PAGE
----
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Astronomy

Astronomy

June 2021
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The world's best-selling astronomy magazine offers you the most exciting, visually stunning, and timely coverage of the heavens above. Each monthly issue includes expert science reporting, vivid color photography, complete sky coverage, spot-on observing tips, informative telescope reviews, and much more! All this in a user-friendly style that's perfect for astronomers at any level.

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Paese:
United States
Lingua:
English
Editore:
Kalmbach Publishing Co. - Magazines
Frequenza:
Monthly
COMPRA NUMERO
6,04 €(VAT inclusa)
ABBONATI
38,88 €(VAT inclusa)
12 Numeri

in questo numero

2 minuti
earth is a planet too!

Many years ago, in the hallways at AstroMedia Corp., our then-editor Richard Berry had a saying. When one of the team questioned whether we should be covering earth science, Richard snapped back with, “Earth is a planet too!” And of course, he was right. As we walk around on Earth, sometimes we overlook what a perfect laboratory it is for understanding planetary science. Earth gives us the greatest insight we have into the formation and evolution of rocky planets in the solar system. As much as we look outward toward Mars to build a picture of the solar system’s past, perhaps of the rarity or commonality of life itself, we also look inward at Earth in many ways. Senior Associate Editor Alison Klesman’s story on page 16 details the latest research on…

2 minuti
astro letters

Voyager 2 slingshot I was reading the article from the December issue, “The mystery and majesty of the ice giants,” and I think I came across an error. If the decision to direct Voyager 2 to the ice giants was made in 1981, which was also the year it flew by Saturn, wouldn’t it be Saturn that Voyager got the slingshot “kick” from, not Jupiter as stated? I realize it received a slingshot from both, but in the context of what was being said there, it was Saturn that was utilized for the final directing towards Uranus and Neptune. — Matt Skinner, Livermore, CA Associate Editor Caitlyn Buongiorno answers: Three years before launch, the planners proposed that if Voyager 1 was successful, Voyager 2 would be redirected to Uranus and Neptune, taking advantage of…

1 minuti
probe peers under venus’ atmosphere

The Parker Solar Probe is on a seven-year journey to get up close and personal with the Sun. On its way, it’s making regular flybys of Venus, using the planet’s gravity to direct the probe’s orbit closer to our star. Its wide-field camera captured this view of Venus’ nightside during its third flyby, in July 2020, at a mere 7,700 miles (12,400 kilometers) from the planet. From its position above the thick venusian clouds, the NASA craft detected a fluorescent rim around the edge of Venus. But the team was stunned to see that the image also captured a surface feature: a prominent dark area in the center of the planet, known as Aphrodite Terra. The Wide-field Imager for Parker Solar Probe (WISPR) is designed to image the Sun’s corona and inner…

1 minuti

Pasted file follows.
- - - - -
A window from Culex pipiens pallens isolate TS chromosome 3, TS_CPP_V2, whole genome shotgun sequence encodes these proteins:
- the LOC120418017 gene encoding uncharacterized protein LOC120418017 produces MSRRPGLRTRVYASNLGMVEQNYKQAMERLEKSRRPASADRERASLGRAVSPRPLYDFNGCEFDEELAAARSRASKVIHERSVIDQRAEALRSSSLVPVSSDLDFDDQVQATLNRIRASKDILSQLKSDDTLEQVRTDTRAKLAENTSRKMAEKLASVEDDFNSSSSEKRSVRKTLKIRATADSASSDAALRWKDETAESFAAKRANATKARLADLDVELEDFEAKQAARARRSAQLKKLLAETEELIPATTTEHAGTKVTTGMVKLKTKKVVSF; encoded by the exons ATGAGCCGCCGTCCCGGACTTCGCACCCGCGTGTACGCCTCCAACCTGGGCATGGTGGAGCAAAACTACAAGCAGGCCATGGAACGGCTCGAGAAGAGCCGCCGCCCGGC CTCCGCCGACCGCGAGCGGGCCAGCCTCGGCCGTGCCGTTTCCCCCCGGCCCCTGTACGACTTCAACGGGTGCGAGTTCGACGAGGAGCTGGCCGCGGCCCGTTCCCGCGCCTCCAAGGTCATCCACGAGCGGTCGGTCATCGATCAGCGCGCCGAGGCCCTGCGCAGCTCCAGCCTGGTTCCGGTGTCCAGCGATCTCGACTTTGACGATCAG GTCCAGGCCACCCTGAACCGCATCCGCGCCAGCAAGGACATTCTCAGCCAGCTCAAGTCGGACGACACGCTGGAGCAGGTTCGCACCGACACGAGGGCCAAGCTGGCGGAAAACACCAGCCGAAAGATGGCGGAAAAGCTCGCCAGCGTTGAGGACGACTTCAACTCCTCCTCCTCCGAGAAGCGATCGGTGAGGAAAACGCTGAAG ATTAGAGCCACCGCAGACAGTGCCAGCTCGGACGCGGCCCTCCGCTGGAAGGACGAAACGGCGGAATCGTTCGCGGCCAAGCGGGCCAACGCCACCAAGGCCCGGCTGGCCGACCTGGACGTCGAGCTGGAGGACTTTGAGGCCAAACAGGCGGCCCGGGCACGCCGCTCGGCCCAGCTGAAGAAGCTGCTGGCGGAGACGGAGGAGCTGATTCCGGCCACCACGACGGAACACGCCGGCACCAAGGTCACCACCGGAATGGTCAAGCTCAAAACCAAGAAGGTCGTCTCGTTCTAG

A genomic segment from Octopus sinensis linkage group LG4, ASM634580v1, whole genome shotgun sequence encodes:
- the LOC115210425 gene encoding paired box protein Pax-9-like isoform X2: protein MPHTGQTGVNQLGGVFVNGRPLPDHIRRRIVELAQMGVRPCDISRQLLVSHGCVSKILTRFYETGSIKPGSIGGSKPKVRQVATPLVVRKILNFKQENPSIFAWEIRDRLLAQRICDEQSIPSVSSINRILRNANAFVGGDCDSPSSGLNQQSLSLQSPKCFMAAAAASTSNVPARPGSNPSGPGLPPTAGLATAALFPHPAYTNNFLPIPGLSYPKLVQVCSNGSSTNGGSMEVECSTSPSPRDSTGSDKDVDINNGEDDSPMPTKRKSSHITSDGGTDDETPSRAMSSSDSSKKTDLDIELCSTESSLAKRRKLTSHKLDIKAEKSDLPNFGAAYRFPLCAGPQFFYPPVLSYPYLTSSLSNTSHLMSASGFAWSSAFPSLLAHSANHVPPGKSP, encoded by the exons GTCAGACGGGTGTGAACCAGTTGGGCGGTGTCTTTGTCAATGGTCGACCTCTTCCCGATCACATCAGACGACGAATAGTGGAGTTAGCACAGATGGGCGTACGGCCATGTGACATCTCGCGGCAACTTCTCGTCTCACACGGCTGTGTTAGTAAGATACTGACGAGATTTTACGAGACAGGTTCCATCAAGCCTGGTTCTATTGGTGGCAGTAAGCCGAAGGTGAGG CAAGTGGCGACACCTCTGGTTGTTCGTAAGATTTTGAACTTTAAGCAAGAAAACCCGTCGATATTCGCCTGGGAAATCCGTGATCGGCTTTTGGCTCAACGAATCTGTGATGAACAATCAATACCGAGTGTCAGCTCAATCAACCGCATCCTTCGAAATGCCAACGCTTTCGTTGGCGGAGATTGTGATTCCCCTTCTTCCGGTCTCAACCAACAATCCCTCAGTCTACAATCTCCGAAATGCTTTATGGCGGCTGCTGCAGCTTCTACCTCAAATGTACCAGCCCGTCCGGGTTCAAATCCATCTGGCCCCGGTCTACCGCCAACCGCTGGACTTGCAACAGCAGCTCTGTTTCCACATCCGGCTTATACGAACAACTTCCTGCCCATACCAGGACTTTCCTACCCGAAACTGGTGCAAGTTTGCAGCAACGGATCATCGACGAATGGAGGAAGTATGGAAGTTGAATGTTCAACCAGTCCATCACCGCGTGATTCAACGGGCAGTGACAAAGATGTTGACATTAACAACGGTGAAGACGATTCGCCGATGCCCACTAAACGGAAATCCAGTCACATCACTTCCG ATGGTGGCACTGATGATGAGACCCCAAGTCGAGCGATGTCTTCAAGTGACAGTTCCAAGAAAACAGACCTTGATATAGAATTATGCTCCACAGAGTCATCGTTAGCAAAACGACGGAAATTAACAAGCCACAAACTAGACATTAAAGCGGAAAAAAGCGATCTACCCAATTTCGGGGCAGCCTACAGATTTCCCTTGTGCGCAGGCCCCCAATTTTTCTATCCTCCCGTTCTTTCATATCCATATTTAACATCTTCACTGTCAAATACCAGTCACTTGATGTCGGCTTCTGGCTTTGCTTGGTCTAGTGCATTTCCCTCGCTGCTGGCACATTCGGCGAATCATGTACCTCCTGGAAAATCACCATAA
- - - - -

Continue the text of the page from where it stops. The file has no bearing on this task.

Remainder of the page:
hot bytes

APTLY NAMED Astronomers have confirmed the orbit of 2018 AG37, the most distant object ever observed in the solar system. Nicknamed “Farfarout,” the 250-milewide (400 kilometers) planetoid is currently at 132 times the Earth-Sun distance, or nearly four times farther from the Sun than Pluto. NEWBORN PULSE Energetic X-rays emerging from the remnant of supernova SN 1987A suggest that a pulsar — a rapidly spinning neutron star emitting beams of radio waves — lies hidden in the debris. If confirmed, it would be the youngest pulsar ever found. LAST GASP The IceCube neutrino detector at the South Pole has captured a neutrino — a tiny, chargeless particle — emitted when a star was ripped apart and swallowed by a supermassive black hole 700 million lightyears away. It’s the first neutrino observed from such an event.…

1 minuti
a nearby exoplanet with an earth-like atmosphere

Today, astronomers know of thousands of planets orbiting other stars. But relatively few of these worlds are considered Earth-like. Among those that are, studying their atmospheres is difficult because rocky planets have only a thin envelope of air surrounding them. Thus, Earth-like atmospheres must meet stringent criteria to render them observable, even with upcoming telescopes like NASA’s James Webb Space Telescope or the next generation of extremely large ground-based telescopes. But a newly discovered rocky super-Earth 26 light-years away could fit the bill. The planet, dubbed Gliese 486b, was identified by members of the CARMENES (Calar Alto high-Resolution search for M dwarfs with Exoearths with Near-infrared and optical Échelle Spectrographs) consortium. Further scrutiny revealed the planet is 2.8 times more massive and 30 percent larger than Earth. Gliese 486b orbits an M dwarf,…

1 minuti
stellar tantrum

Stellar nurseries are scattered throughout the Milky Way. Inside these clouds of gas and dust, dense regions of matter condense until finally collapsing to form a protostar. Leftover material then creates a rotating, flattened disk around the fledgling star. At this stage, material is still raining down on the hungry star. The star’s feeding frenzy can eject additional superheated matter far into space. In this image, a central newborn star is blowing out gas and dust to distances of around 10 light-years at speeds of over 93 miles (150 kilometers) per second. Bright shock waves, referred to as Herbig-Haro objects, are seen where those outflows strike the surrounding gas in the nebula. ESA/HUBBLE & NASA, B. NISINI…